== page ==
Glorifying God through sport
As well as thinking of God and thanking God, we can also—as Shaun Pollock has noted—use sport to glorify God. We often hear sportspeople say after a sporting performance in which they do well that they “give all the glory to God”. (Some may cynically wonder if the person would give glory to God if they had not done so well. But, to be fair, the media do not usually interview those who are less successful.) But what does it mean to glorify God? And can we glorify God in ways other than actually saying “we glorify God”?
To give glory to God means to speak and act in a way that gives honour to God, and which reflects his greatness. It involves words:
Ascribe to the Lord, all you families of nations, ascribe to the Lord glory and strength. Ascribe to the Lord the glory due his name… (1 Chr 16:28-29a)
It also involves actions:
So whether you eat or drink or whatever you do, do it all for the glory of God. (1 Cor 10:31)
A sportsperson can glorify God with their words by acknowledging that the ability and opportunity to play their sport, regardless of how they perform, comes ultimately from God. Thus, athletes might thank God or give glory to God when they perform well or when they simply participate.
We can also glorify God in our actions. Australian brother and sister pairs figure skaters Stephen and Danielle Carr competed at three Winter Olympics in the 1990s. Stephen once commented that he and Danielle would often pray with each other, especially as they grew older. Their prayers about their skating also changed as they matured in their Christian faith. When they were younger believers, Stephen prayed that God would help them to win the competitions in which they were competing. As his faith developed, they prayed that God would strengthen them and that they would “skate for the glory of God”.
How can a performance bring honour to God? First, a sportsperson can bring glory to God simply by using their God-given gift. Former Chelsea and Newcastle Premier League footballer Gavin Peacock has said, “I regard my ability to play football as a gift from God. He has given me the talent. I believe he wants me to work hard and make the best of what he has given me and use it for his glory.”1
Sometimes the quality of a sporting performance is such that it takes the breath away and points to the power, creativity and beauty of God. Of course, God’s power, creativity and beauty are far beyond anything that a mere sporting performance can achieve, but it can give us a glimpse. A Christian sportsperson performing the athletic feat might be aware that this is what they are doing. A non-Christian performing the athletic feat would not be aware. But in either case, the Christian spectator can appreciate it. I sat near the final baton change for the 4 x 100 metres relay finals at the Sydney Olympics in 2000. The sight of the runners hurtling around the bend at incredible speed and then fluidly passing the baton to the next runners was awe-inspiring. The power, pace and precision of the process took my breath away, and certainly pointed to the qualities of the God who created all this.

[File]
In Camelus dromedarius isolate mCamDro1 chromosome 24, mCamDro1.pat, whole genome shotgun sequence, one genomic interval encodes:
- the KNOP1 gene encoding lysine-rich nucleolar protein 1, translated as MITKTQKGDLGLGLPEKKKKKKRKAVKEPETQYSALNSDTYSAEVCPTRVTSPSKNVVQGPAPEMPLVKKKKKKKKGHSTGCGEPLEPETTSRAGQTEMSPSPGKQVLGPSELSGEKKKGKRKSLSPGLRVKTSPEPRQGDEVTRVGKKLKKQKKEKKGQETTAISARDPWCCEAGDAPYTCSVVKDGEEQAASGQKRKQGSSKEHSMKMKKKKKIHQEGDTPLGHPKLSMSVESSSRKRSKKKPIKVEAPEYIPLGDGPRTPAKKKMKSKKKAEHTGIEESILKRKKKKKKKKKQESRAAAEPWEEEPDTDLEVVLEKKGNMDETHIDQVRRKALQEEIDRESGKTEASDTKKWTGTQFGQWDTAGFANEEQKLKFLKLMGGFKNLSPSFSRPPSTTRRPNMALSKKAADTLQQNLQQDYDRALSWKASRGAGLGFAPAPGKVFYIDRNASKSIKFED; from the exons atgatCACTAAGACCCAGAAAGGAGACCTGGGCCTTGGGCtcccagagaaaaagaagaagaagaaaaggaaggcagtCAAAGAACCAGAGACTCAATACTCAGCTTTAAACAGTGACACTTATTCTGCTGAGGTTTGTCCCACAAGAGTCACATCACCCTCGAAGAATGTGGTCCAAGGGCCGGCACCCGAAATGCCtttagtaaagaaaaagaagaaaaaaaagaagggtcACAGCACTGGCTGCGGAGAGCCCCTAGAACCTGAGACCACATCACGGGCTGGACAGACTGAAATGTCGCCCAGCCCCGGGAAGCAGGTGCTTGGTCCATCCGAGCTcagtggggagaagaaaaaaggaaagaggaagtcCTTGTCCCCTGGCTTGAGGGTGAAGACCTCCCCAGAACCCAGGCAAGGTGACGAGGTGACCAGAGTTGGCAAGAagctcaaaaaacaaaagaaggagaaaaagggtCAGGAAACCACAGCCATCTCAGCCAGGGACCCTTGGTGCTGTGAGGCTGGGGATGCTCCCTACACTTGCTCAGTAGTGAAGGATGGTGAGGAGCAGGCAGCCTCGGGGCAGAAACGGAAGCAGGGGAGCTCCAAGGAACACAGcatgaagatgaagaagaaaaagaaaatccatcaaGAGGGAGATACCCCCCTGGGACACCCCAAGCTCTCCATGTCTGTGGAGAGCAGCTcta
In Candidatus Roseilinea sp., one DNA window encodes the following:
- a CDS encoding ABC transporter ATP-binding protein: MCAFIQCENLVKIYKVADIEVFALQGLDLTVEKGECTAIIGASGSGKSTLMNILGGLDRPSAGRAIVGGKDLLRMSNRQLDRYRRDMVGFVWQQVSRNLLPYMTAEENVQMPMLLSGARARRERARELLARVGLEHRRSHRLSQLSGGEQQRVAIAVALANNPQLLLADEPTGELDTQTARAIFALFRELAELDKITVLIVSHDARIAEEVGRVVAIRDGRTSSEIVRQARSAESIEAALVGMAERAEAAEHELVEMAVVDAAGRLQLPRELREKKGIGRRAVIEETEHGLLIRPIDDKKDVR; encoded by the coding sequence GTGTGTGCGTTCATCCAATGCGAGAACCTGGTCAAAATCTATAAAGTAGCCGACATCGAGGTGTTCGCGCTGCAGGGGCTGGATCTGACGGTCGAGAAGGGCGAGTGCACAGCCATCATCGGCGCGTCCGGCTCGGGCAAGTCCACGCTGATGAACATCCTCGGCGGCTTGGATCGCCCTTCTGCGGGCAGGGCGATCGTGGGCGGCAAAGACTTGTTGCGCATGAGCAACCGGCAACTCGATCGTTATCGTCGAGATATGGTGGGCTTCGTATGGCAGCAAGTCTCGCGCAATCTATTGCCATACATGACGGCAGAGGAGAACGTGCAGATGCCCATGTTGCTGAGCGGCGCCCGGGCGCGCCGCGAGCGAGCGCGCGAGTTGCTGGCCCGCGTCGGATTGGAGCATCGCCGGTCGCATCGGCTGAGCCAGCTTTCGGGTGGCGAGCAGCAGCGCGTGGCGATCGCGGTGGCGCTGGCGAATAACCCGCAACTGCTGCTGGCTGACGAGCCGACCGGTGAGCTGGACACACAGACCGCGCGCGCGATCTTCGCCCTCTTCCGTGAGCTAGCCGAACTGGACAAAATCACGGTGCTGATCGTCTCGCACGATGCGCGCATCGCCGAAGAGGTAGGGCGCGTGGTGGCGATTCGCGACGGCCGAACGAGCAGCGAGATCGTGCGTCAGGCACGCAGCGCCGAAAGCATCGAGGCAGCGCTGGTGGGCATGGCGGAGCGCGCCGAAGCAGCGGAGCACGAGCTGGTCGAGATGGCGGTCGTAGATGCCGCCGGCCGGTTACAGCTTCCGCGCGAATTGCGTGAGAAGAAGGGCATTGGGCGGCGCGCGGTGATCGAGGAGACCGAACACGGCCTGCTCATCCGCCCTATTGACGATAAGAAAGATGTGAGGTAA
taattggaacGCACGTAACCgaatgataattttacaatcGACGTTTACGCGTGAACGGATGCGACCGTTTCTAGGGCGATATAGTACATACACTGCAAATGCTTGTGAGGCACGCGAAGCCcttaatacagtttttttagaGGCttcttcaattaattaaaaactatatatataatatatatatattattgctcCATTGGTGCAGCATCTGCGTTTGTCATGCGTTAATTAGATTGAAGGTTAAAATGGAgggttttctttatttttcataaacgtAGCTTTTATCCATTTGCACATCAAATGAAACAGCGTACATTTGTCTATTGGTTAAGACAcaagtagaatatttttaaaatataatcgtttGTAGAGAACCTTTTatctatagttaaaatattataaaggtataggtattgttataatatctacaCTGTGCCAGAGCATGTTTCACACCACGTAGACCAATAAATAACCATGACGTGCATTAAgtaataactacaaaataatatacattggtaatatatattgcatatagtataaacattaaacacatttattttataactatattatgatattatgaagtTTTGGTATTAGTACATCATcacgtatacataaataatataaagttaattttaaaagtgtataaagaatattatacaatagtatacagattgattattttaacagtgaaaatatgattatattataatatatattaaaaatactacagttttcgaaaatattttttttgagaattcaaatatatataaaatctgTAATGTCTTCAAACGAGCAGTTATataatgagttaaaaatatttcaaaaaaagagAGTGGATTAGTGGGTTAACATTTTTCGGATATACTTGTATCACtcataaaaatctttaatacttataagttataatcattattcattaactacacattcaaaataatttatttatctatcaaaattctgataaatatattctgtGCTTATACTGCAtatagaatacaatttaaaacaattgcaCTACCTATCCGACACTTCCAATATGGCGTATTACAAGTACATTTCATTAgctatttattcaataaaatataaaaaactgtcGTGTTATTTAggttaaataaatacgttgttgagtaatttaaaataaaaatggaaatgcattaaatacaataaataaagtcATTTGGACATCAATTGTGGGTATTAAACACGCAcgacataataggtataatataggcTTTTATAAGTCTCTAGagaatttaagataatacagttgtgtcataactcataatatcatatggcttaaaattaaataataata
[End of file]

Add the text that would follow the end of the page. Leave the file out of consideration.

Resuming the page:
Second, a sportsperson can bring glory to God by the way in which they participate—for example, by doing their best, and by displaying good sportsmanship. Colossians 3:23, cited earlier, says: “Whatever you do, work at it with all your heart, as working for the Lord, not for human masters”. Dual Olympic gold medal winning South African breaststroker Penny Heyns has spoken of how she came to appreciate that swimming laps of the pool was an opportunity for her to worship God. “I committed to giving my whole being and heart to God in every moment of my swimming”, she says.2 And while we will discuss sportsmanship more in the next chapter, it must be said here that competing in a sportsmanlike manner brings great glory to God and shows us something of his love.
It would be a tragedy for all concerned if a Christian participating in sport did not think of God when playing sport, thank God for that sport, and seek to bring glory to God in that sport by their words and actions.
1. Stuart Weir, What the Book says about Sport, The Bible Reading Fellowship, Oxford, 2000, p. 32.↩
2. Penny Heyns, ‘Training Worship’, in Josh Davis (ed.), The Goal and the Glory: World-class Athletes Share their Inspiring Stories, Regal, Ventura, 2008, p. 71.↩